Oushaks, Kilims, Bidjars, Malayers: there are so many different kinds of vintage rugs it can be hard to keep the styles straight! Among the many questions we receive about different kinds of vintage rugs, the one we hear most frequently is what's the difference between Turkish and Persian rugs?
We are going to break it down for you so you really understand what makes the two styles unique and why you might want one over the other.
Persian Bidjar, c. 1950
Persian rugs are hand-knotted rugs made in Iran. The designs are often quite intricate, and to achieve this look, there is typically a higher knot count per square inch in comparison to a Turkish rug.
Below is a Persian Heriz rug from the 1960s. As you can see, the designs are complex, which requires a higher knot count to achieve. Accordingly, the price of Persian rugs is typically higher than Turkish rugs. Persian rugs take an immense amount of time to hand-weave, but the effect is beautiful.
Here's a closer look at the details:
You can see how intricately woven this rug is, and while you can't count them, you can get an idea of just how many knots it has. A Persian rug is regal and elegant, and you'd put a Persian rug in any space you want to elevate.
Many rugs, both Turkish and Persian, are named after the region from which they come. The rug at the top of this post, as an example, is a Persian Bidjar, which comes from the Kurdish town of Bidjar in western Iran. The rug immediately above is a Heriz, which is a district in the northwest region of Iran. Designs differ slightly from region to region as well.
Here's a brief list of regional differences:
- Tabriz - Tabriz rugs come from the northwestern region of Iran, one of the oldest weaving centers in the world, and often feature a medallion in the center of the rug. (Example.)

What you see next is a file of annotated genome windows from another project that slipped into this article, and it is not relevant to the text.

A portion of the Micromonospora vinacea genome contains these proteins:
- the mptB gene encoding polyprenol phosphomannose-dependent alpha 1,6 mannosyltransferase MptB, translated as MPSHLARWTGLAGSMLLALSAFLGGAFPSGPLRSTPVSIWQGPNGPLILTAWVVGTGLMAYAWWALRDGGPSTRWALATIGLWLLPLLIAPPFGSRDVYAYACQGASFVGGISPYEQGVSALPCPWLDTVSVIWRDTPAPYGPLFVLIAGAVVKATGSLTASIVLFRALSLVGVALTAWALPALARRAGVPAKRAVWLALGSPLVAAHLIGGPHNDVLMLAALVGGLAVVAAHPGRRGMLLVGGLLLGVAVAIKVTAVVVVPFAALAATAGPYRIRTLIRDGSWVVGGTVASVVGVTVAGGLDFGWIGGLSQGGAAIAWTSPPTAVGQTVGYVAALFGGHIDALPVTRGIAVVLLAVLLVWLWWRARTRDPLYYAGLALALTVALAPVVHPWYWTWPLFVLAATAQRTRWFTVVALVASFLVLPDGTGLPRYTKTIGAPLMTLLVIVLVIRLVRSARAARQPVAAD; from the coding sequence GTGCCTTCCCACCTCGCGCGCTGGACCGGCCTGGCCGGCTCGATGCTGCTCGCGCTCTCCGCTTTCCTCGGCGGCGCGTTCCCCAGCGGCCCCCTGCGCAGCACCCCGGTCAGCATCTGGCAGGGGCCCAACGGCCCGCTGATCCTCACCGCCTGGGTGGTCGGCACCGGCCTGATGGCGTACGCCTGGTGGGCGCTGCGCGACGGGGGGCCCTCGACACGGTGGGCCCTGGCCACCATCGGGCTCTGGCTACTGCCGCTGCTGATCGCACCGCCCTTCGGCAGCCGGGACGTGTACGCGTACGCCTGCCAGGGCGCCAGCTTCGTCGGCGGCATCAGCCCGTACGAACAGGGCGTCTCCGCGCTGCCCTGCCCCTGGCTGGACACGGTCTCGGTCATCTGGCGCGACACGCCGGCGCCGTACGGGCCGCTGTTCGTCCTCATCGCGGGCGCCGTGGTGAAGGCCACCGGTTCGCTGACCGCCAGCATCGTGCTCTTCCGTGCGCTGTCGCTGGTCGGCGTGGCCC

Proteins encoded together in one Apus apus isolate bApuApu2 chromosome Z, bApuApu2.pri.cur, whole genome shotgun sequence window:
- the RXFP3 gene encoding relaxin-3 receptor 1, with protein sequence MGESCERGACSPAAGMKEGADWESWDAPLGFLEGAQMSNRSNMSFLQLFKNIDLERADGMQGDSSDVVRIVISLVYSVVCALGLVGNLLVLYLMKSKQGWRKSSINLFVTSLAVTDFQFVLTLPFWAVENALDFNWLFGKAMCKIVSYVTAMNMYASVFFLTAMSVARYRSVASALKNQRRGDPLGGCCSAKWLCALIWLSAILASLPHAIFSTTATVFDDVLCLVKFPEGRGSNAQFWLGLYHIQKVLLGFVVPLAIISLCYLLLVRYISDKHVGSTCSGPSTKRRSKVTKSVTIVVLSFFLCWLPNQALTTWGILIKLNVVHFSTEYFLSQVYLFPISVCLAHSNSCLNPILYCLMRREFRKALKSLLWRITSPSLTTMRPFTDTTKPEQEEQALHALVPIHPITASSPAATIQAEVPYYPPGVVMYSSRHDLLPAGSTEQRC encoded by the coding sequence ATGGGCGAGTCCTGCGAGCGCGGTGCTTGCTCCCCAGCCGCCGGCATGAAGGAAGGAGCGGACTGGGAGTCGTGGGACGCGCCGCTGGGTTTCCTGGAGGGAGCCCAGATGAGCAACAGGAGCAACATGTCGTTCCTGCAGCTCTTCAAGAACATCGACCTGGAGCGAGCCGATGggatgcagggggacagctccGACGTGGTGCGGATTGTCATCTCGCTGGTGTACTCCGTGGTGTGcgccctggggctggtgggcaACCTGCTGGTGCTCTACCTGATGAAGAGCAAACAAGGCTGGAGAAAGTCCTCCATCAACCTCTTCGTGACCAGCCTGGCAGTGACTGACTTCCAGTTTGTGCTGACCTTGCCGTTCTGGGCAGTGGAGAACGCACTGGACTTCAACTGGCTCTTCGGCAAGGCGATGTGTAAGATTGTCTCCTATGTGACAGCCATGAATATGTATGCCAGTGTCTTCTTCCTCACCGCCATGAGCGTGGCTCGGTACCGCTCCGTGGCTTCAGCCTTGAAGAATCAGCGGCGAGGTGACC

- Bidjar - These rugs are woven by Kurdish craftsmen and women in Bijar, Iran. These rugs are very tightly knotted, resulting in a robust, durable piece. (Example.)
- Mahal - These are intricate rugs tied with asymmetrical Persian knots. The wool used in these rugs is often hand-died with vegetables, which gives them their vibrant colors. (Example.)
- Malayer - Malayer rugs are woven with symmetrical knots and are named after the city in which they originated in western Iran. Floral motifs are common in these beauties. (Example.)
Turkish rugs typically have fewer knots per inch than Persian rugs, making Turkish rugs a more accessible entry point to owning a handmade rug.
While Persian rugs are typically more intricate and elegant, Turkish rugs lean toward more straight lines, floral motifs, and overall funkier designs. These rugs can be so fun!
Here's a Turkish Anatolian from the 1970s. The designs are less intricate than the Persian rugs above, but there is still a ton of detail. Straight lines and tribal designs are typical of rugs from the Anatolia region of Turkey.
The rug below is a Turkish Oushak from the 1970s, which comes from the Oushak region of Turkey, just south of Istanbul. Oushaks often feature floral motifs with small vines and medallions along the border. The field of this rug is a dark ivory, which is another indication that the rug is an Oushak.
A higher knot count doesn't mean a Persian rug is structurally more sound than a Turkish rug. Both styles are very strong and durable, which enables them to last for generations.
Here are the two most popular Turkish rugs:
- Oushak - Named for the region in Turkey in which these rugs are made, Oushaks are hand-knotted rugs that often feature motifs like florals or birds.
- Anatolian - These rugs are made in the eastern region of Turkey, which borders Asia. They often feature tribal designs and motifs, with lots of straight lines and angles.
The primary differences between Persian and Turkish rugs are the knot technique and designs. (For some great visuals about the difference between knot techniques and knot count, check out this article.) The simplest way to remember the difference is that Persian rugs have a higher knot count due the more intricate designs, and Turkish rugs have a lower knot count and feature more tribal or floral designs.
Because of the higher knot count, Persian rugs are more expensive than Turkish rugs. Both rugs are beautiful and you cannot go wrong with either choice!